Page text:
Medicaid Commissioner Stephanie Azar said Monday that the state is at a “crossroads” over whether to continue a proposed switch to managed care.
Since 2013, Alabama has been working on a plan to shift some of the state’s 1 million Medicaid patients to managed care provided by Regional Care Organizations. The state pushed back implementation until Oct. 1 because of uncertainty over funding.
Azar said federal Medicaid officials will withdraw the waiver if the state does not implement the regional care program by October.
“We are at crossroads at the program. We can’t implement it any farther than Oct. 1. and funding, obviously, remains an issue for the program and our Medicaid program in general,” Azar said.
Lawmakers approved the shift to managed care in the hopes that it would slow the growth of Medicaid expenses.
She said the state Medicaid program will need an increase of about $44 million in the budget lawmakers will begin writing in the session that begins next week.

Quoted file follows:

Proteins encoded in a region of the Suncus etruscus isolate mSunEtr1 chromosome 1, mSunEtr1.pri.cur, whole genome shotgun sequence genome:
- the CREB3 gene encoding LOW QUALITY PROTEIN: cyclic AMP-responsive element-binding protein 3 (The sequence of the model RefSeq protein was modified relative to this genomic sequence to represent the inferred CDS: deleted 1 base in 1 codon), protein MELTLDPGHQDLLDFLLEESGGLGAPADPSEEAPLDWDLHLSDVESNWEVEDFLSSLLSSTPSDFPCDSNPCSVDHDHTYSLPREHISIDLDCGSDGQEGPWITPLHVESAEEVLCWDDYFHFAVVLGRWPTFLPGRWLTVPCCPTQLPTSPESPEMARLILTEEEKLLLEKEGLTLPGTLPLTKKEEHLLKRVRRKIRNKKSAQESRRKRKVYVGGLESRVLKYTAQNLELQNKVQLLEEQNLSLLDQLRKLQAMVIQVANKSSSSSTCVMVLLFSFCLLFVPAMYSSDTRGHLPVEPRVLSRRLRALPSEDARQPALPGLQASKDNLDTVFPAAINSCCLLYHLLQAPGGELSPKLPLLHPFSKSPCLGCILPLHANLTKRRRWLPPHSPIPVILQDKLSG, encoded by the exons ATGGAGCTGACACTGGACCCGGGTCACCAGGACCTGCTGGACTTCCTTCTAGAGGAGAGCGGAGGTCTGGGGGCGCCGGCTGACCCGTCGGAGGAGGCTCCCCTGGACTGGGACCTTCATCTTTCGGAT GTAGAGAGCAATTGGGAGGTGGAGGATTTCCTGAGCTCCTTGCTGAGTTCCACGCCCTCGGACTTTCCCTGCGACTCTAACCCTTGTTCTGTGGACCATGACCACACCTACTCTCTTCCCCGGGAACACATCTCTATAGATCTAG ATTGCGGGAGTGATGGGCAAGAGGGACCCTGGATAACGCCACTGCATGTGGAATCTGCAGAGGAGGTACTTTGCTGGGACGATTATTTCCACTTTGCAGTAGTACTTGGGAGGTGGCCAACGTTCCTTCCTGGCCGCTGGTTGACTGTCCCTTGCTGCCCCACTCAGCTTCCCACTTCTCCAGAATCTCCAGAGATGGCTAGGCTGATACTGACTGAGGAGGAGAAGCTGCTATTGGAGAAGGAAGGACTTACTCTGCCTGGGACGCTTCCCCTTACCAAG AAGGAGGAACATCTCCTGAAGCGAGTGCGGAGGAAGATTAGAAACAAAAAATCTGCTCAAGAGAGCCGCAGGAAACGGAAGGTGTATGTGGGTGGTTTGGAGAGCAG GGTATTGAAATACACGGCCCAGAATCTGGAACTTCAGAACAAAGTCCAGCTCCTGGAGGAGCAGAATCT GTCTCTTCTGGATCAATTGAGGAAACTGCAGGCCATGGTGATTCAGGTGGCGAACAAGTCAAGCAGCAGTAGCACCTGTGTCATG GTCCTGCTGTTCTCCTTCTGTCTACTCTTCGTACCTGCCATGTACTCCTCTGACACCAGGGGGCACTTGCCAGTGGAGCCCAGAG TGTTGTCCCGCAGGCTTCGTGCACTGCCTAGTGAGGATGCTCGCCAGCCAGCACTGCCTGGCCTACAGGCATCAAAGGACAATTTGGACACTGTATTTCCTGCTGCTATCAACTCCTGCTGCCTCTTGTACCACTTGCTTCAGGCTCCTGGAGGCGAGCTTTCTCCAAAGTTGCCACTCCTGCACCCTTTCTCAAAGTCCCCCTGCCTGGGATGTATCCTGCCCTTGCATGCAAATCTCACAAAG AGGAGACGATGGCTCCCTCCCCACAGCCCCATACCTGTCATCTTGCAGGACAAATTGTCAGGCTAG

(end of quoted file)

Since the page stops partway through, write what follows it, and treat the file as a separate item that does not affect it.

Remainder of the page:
Azar said she did not know what changes the Trump administration will being to Medicaid.
“We don’t know what we don’t know,” she said. However, Azar cautioned that the state needs to play a role in any block grant design to make sure the state doesn’t end off “worse off.”
Lawmakers used oil spill settlement funds to patch together Medicaid’s budget in 2017 and 2018. Azar said the money was a “god send” for the program. However, she said Medicaid faces a “train wreck” in 2019 without new revenue.
Republished with permission of The Associated Press.